“Writing can teach you a lot about who you are, if you are willing to listen”.
After meeting Eden Robinson, I am left smiling as I recall her infectious, hearty laughter which filled the lecture theatre as she discussed her newest novel, Son of a Trickster. She generously shared insight into her writing and into herself which will add to my experience when reading my signed copy of her novel. This event, at Laurier University, was part of the Canadian Women Writers Speaker series and combined the energy of students of the Reading Fiction class with avid readers of the general public.
The event began with a traditional thanksgiving address shared by Bonnie Whitlow, member of the Bear Clan, Six Nations. She encouraged the audience to be thankful for the natural world which takes care of us and allows us to flourish as human beings, to be humble, to be thankful for all things that refresh the air, earth and water, to remember that the creator loves us and to acknowledge that we may make mistakes but we do the best we can. The address was translated to English and was an inspiring beginning to the reading by Eden Robinson.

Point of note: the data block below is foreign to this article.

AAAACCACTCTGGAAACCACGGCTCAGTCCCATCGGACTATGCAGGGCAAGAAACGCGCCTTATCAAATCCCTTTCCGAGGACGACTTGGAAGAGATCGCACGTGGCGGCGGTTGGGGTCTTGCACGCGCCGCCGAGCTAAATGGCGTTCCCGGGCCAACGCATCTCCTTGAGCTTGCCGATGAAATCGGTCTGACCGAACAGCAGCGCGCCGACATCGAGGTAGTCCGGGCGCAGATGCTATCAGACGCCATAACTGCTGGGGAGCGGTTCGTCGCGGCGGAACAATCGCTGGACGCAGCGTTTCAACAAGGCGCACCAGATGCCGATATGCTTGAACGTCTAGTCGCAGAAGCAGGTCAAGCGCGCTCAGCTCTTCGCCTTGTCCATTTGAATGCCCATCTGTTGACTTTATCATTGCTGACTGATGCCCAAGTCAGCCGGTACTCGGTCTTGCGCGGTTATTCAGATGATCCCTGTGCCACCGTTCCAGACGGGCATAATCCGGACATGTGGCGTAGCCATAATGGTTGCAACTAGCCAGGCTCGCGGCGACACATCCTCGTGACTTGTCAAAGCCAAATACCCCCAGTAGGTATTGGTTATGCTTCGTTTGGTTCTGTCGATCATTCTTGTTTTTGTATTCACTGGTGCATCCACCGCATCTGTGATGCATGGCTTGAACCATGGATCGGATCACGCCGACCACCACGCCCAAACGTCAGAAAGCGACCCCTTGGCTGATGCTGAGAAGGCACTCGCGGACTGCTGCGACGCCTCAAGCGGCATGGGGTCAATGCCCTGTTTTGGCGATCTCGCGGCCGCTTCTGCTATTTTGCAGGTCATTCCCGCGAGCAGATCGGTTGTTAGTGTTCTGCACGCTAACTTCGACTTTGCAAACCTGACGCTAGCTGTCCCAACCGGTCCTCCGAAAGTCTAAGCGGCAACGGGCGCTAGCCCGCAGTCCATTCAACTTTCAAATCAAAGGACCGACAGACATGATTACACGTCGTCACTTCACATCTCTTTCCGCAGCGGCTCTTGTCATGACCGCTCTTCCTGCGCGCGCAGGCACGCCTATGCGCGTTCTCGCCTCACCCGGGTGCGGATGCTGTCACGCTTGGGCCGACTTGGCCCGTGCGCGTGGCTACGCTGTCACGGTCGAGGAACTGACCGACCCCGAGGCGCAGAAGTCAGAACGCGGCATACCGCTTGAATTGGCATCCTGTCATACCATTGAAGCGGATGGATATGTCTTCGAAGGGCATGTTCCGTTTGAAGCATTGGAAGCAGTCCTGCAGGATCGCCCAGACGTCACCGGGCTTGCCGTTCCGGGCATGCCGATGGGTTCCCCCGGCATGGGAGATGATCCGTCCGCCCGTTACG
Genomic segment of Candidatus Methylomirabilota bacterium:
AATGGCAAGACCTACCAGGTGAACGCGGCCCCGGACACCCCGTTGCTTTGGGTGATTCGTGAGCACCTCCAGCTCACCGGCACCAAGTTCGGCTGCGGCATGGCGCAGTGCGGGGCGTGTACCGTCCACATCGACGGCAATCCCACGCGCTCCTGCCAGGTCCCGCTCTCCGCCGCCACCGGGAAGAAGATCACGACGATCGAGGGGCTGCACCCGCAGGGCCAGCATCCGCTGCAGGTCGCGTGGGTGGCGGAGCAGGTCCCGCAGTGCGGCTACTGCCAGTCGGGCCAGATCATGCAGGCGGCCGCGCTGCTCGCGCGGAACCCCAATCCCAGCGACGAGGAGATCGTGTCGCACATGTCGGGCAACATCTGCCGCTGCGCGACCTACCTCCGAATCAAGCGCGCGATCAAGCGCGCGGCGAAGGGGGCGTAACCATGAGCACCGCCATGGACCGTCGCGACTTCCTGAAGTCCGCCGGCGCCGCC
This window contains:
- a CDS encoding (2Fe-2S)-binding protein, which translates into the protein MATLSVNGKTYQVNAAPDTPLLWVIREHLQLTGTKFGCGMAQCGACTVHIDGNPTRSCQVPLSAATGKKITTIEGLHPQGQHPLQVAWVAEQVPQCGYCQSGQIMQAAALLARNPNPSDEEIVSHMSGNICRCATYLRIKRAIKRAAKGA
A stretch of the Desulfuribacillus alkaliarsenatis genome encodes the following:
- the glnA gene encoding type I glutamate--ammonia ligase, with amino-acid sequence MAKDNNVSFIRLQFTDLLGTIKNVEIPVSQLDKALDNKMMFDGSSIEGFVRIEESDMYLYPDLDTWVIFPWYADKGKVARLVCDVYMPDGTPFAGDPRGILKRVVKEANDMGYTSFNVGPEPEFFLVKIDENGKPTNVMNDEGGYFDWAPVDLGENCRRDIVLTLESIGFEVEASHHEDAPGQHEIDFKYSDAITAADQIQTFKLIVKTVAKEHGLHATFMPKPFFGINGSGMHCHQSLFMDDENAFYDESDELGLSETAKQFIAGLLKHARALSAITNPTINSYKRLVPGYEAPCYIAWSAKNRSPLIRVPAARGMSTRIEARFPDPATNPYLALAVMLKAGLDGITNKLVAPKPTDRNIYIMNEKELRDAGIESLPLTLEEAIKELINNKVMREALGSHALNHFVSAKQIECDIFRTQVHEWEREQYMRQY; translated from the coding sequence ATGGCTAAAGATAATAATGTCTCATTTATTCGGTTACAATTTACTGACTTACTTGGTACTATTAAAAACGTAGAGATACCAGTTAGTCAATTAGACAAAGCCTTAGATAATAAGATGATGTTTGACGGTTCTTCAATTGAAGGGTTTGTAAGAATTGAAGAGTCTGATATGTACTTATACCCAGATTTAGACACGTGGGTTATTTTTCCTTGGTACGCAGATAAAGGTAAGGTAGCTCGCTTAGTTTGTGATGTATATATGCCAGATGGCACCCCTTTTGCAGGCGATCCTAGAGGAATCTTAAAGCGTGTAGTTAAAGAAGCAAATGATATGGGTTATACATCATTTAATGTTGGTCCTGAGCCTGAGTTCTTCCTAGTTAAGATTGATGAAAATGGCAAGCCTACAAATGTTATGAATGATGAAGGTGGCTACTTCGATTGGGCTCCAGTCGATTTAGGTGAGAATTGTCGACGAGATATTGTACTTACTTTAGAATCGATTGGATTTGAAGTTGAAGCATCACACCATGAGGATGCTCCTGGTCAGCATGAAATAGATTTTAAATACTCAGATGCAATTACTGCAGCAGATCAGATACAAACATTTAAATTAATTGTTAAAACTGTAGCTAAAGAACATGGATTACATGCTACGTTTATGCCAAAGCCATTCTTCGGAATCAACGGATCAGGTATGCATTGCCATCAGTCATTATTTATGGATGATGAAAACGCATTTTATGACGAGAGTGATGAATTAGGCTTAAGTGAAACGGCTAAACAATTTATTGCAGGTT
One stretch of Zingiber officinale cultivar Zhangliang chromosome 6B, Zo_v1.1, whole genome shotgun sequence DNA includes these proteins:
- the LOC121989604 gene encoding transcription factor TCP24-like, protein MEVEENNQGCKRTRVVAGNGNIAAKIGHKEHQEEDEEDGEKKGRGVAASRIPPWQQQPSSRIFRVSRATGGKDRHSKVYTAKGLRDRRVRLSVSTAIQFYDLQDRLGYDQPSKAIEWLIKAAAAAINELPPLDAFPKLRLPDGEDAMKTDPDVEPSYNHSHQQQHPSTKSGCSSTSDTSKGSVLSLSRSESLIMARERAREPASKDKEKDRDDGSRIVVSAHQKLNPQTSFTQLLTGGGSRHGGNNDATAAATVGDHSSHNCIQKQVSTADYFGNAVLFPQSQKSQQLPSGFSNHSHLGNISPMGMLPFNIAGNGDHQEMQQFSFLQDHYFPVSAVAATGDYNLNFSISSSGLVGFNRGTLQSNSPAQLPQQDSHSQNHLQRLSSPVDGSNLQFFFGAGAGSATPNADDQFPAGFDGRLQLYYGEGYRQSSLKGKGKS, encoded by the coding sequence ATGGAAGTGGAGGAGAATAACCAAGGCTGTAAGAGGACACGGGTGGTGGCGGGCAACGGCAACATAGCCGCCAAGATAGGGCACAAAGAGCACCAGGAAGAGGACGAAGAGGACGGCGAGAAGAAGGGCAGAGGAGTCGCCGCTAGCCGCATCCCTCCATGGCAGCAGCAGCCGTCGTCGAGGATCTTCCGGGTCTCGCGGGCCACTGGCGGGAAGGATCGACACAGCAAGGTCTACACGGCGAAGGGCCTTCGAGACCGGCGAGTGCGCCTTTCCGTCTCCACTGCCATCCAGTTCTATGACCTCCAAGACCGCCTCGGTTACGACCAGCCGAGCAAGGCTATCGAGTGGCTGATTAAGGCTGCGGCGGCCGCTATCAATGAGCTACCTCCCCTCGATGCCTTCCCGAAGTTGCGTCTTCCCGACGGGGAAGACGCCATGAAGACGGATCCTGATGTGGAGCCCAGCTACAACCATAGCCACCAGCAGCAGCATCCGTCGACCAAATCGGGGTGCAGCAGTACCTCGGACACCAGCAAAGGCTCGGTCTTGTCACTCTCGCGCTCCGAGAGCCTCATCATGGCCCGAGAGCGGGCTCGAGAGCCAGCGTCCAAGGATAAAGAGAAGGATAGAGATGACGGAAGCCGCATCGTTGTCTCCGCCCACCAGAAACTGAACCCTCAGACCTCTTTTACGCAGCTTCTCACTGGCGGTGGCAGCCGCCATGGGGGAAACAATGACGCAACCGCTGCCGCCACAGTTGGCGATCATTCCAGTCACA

Eden acknowledged that “all characters are me, they’re all little bits of me” and shared that her writing is dependant on what is happening in her personal life. While she described Traplines as grim, she was going through goth phase where she “felt things deeply and painfully” and described the character as being stuck, without a lot of options. This character had a love for the interior world and this spirituality was a part of her cultural experience growing up. She noted that rereading this book is like “revisiting old highschool journals”, a time of awkward transition with rich and experiences for writing.
She openly talked about her challenges quitting her 2 pack day smoking habit (sometimes ranging up to 5 packages as day) and how she was so cranky that her cousins would throw cigarettes over the wall at work. She shared that it was her 17th try at quitting and attributes a 40 page torture scene in Bloodsport to her “depths of withdrawal”. She needed to quit due to her asthma and emphysema and notes that she could not write for 3 months after quitting since her writing process had been so tied to nicotine, caffeine and sugar.
“You are the light speed of your characters”